Effects on Sleep Stages
In studies that measured the percentage of sleep time spent in each sleep stage, zolpidem tartrate has generally been shown to preserve sleep stages. Sleep time spent in stages 3 and 4 (deep sleep) was found comparable to placebo with only inconsistent, minor changes in REM (paradoxical) sleep at the recommended dose.
NDC: 50090-3878-0 10 TABLET, FILM COATED in a BOTTLE
NDC: 50090-3878-1 30 TABLET, FILM COATED in a BOTTLE
Advise the patient to read the FDA-approved patient labeling (Medication Guide).
Inform patients and their families about the benefits and risks of treatment with zolpidem tartrate. Inform patients of the availability of a Medication Guide and instruct them to read the Medication Guide prior to initiating treatment with zolpidem tartrate and with each prescription refill. Review the zolpidem tartrate Medication Guide with every patient prior to initiation of treatment. Instruct patients or caregivers that zolpidem tartrate should be taken only as prescribed.
Complex Sleep Behaviors
Instruct patients and their families that zolpidem tartrate may cause complex sleep behaviors, including sleep-walking, sleep-driving, preparing and eating food, making phone calls, or having sex while not being fully awake. Serious injuries and death have occurred during complex sleep behavior episodes. Tell patients to discontinue zolpidem tartrate and notify their healthcare provider immediately if they develop any of these symptoms [see Boxed Warning, Warnings and Precautions (5.1)].
CNS-Depressant Effects and Next-Day Impairment
Tell patients that zolpidem tartrate has the potential to cause next-day impairment, and that this risk is increased if dosing instructions are not carefully followed. Tell patients to wait for at least 8 hours after dosing before driving or engaging in other activities requiring full mental alertness. Inform patients that impairment can be present despite feeling fully awake. Advise patients that increased drowsiness and decreased consciousness may increase the risk of falls in some patients [see Warnings and Precautions (5.2)].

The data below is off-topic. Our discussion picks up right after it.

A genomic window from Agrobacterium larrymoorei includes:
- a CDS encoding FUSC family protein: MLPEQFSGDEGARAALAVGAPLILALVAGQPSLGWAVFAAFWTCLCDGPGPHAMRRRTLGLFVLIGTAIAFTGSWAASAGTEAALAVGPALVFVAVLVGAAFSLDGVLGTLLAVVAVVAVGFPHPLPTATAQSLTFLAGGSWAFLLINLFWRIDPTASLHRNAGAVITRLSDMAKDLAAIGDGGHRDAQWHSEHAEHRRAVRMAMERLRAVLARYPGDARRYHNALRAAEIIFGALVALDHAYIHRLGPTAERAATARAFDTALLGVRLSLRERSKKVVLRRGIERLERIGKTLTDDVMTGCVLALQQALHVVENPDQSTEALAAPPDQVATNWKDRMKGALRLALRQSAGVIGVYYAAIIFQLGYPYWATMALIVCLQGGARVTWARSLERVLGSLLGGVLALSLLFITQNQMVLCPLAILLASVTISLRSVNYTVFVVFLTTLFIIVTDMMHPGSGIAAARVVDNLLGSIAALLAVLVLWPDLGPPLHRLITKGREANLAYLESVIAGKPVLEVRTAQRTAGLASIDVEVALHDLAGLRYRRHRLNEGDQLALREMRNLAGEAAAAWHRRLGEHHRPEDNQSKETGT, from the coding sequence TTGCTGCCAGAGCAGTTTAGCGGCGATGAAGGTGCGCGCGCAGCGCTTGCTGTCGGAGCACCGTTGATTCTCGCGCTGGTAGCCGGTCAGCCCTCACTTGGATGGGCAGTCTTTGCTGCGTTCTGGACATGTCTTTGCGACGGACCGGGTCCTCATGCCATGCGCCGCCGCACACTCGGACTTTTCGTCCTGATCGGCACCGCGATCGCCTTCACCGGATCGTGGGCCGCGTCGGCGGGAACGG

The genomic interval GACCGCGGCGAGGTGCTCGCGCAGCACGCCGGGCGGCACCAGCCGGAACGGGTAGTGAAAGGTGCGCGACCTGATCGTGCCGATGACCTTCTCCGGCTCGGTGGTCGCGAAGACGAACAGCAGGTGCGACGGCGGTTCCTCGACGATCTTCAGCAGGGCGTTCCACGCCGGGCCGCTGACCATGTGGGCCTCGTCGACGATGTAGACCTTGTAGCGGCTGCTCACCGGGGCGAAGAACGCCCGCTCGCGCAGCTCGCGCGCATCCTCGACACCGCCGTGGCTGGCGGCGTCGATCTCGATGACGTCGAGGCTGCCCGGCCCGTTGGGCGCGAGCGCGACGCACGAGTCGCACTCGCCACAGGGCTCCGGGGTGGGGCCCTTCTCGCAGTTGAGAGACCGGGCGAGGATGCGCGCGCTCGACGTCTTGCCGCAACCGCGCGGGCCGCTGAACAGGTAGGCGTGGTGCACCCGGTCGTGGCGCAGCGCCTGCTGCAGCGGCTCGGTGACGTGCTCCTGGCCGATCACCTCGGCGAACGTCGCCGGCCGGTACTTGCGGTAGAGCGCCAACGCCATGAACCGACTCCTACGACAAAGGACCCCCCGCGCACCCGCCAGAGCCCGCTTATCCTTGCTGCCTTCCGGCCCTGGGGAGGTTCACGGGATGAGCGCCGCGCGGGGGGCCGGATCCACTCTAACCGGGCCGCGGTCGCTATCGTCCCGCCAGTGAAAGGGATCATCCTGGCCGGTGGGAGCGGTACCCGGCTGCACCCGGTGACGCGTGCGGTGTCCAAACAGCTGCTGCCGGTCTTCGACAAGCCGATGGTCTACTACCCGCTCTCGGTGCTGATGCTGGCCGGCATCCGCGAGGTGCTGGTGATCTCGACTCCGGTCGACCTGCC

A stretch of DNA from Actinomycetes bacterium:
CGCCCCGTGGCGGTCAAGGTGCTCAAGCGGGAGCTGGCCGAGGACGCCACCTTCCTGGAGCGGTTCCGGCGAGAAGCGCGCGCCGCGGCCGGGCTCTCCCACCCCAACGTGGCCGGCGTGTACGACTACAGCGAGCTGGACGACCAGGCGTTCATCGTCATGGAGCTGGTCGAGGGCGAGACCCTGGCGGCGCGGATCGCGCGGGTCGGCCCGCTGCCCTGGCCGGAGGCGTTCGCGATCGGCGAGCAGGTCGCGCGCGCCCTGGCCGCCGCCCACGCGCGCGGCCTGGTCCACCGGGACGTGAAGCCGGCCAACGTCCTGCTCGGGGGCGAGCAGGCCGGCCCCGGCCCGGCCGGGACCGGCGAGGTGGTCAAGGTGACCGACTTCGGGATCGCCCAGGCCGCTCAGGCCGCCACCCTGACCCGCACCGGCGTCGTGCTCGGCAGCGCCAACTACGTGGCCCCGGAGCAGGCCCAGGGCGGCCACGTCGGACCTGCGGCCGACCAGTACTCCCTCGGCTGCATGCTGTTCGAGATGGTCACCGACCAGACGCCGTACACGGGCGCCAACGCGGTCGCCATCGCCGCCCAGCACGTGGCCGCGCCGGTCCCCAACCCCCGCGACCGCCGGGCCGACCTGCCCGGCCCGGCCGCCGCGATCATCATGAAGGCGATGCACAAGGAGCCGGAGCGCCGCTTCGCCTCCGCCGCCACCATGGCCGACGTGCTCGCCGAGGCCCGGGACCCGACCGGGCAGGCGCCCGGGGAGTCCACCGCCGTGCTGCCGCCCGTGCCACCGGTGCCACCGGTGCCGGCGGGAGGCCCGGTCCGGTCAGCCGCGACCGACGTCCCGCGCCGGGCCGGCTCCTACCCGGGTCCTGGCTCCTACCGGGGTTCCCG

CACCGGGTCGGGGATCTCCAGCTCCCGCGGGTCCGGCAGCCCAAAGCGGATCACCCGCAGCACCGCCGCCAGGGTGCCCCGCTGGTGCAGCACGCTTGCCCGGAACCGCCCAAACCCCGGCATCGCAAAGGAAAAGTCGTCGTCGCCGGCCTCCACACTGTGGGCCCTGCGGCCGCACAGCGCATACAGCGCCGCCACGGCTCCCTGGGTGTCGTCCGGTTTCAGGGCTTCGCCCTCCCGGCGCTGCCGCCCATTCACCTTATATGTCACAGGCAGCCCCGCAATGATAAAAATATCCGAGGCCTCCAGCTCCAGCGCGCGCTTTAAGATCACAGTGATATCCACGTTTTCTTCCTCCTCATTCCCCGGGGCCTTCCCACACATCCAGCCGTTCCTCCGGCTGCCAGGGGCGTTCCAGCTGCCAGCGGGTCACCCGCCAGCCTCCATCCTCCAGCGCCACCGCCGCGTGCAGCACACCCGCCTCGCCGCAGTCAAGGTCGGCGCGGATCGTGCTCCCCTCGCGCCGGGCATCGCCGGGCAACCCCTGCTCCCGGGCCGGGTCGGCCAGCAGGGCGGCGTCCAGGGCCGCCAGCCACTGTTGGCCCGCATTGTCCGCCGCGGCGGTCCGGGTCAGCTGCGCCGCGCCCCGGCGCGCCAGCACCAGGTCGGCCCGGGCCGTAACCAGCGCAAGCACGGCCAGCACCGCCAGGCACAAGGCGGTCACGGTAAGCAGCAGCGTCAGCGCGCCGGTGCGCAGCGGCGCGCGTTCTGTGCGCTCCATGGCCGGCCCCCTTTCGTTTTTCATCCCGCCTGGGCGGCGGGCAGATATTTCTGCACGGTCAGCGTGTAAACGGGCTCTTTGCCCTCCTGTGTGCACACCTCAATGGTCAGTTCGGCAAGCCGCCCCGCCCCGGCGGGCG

Severe Anaphylactic and Anaphylactoid Reactions
Inform patients that severe anaphylactic and anaphylactoid reactions have occurred with zolpidem. Describe the signs/symptoms of these reactions and advise patients to seek medical attention immediately if any of them occur [see Warnings and Precautions (5.4)].
Tell patients to immediately report any suicidal thoughts.
Alcohol and other Drugs
Ask patients about alcohol consumption, medicines they are taking, and drugs they may be taking without a prescription. Advise patients not to use zolpidem tartrate if they drank alcohol that evening or before bed.
Concomitant Use with Opioids
Inform patients and caregivers that potentially serious additive effects may occur if zolpidem tartrate is used with opioids and not to use such drugs concomitantly unless supervised by a healthcare provider [see Warnings and Precautions (5.2, 5.7), Drug Interactions (7.1)].
Tolerance, Abuse, and Dependence
Tell patients not to increase the dose of zolpidem tartrate on their own, and to inform you if they believe the drug “does not work.”
Patients should be counseled to take zolpidem tartrate right before they get into bed and only when they are able to stay in bed a full night (7 to 8 hours) before being active again. Zolpidem tartrate tablets should not be taken with or immediately after a meal. Advise patients NOT to take zolpidem tartrate if they drank alcohol that evening.
Advise patients to notify their healthcare provider if they become pregnant or intend to become pregnant during treatment with zolpidem tartrate. Advise patients that use of zolpidem tartrate late in the third trimester may cause respiratory depression and sedation in neonates. Advise mothers who used zolpidem tartrate during the late third trimester of pregnancy to monitor neonates for signs of sleepiness (more than usual), breathing difficulties, or limpness [see Use in Specific Populations (8.1)].
Advise breastfeeding mothers using zolpidem tartrate to monitor infants for increased sleepiness, breathing difficulties, or limpness. Instruct breastfeeding mothers to seek immediate medical care if they notice these signs. A lactating woman may consider pumping and discarding breastmilk during treatment and for 23 hours after zolpidem tartrate administration to minimize drug exposure to a breastfed infant [see Use in Specific Populations (8.2)].
Dispense with Medication Guide available at: www.aurobindousa.com/medication-guides
This Medication Guide has been approved by the U.S. Food and Drug Administration. Revised: 04/2022